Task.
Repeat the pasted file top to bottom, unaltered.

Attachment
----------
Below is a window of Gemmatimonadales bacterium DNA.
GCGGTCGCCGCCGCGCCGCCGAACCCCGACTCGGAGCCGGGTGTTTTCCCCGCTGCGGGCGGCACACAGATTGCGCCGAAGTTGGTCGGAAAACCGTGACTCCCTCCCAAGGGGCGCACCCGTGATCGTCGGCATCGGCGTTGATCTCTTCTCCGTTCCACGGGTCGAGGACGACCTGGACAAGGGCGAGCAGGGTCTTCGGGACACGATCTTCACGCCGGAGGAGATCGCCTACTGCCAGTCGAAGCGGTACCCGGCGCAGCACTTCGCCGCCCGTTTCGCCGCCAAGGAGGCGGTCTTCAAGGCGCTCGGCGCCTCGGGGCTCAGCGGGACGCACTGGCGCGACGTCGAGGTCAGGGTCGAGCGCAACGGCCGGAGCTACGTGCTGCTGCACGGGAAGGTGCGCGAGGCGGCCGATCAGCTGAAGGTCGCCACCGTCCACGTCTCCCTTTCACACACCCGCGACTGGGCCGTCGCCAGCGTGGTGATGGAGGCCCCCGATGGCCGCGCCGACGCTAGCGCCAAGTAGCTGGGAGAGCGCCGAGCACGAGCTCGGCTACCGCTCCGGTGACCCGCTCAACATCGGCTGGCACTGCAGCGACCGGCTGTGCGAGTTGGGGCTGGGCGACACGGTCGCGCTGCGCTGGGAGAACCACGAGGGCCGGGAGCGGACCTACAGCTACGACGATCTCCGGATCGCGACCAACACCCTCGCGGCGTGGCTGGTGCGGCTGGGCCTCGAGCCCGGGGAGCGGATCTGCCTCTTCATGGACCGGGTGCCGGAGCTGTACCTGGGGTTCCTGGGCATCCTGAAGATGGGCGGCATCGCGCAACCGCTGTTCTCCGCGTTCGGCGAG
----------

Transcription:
Below is a window of Gemmatimonadales bacterium DNA.
GCGGTCGCCGCCGCGCCGCCGAACCCCGACTCGGAGCCGGGTGTTTTCCCCGCTGCGGGCGGCACACAGATTGCGCCGAAGTTGGTCGGAAAACCGTGACTCCCTCCCAAGGGGCGCACCCGTGATCGTCGGCATCGGCGTTGATCTCTTCTCCGTTCCACGGGTCGAGGACGACCTGGACAAGGGCGAGCAGGGTCTTCGGGACACGATCTTCACGCCGGAGGAGATCGCCTACTGCCAGTCGAAGCGGTACCCGGCGCAGCACTTCGCCGCCCGTTTCGCCGCCAAGGAGGCGGTCTTCAAGGCGCTCGGCGCCTCGGGGCTCAGCGGGACGCACTGGCGCGACGTCGAGGTCAGGGTCGAGCGCAACGGCCGGAGCTACGTGCTGCTGCACGGGAAGGTGCGCGAGGCGGCCGATCAGCTGAAGGTCGCCACCGTCCACGTCTCCCTTTCACACACCCGCGACTGGGCCGTCGCCAGCGTGGTGATGGAGGCCCCCGATGGCCGCGCCGACGCTAGCGCCAAGTAGCTGGGAGAGCGCCGAGCACGAGCTCGGCTACCGCTCCGGTGACCCGCTCAACATCGGCTGGCACTGCAGCGACCGGCTGTGCGAGTTGGGGCTGGGCGACACGGTCGCGCTGCGCTGGGAGAACCACGAGGGCCGGGAGCGGACCTACAGCTACGACGATCTCCGGATCGCGACCAACACCCTCGCGGCGTGGCTGGTGCGGCTGGGCCTCGAGCCCGGGGAGCGGATCTGCCTCTTCATGGACCGGGTGCCGGAGCTGTACCTGGGGTTCCTGGGCATCCTGAAGATGGGCGGCATCGCGCAACCGCTGTTCTCCGCGTTCGGCGAG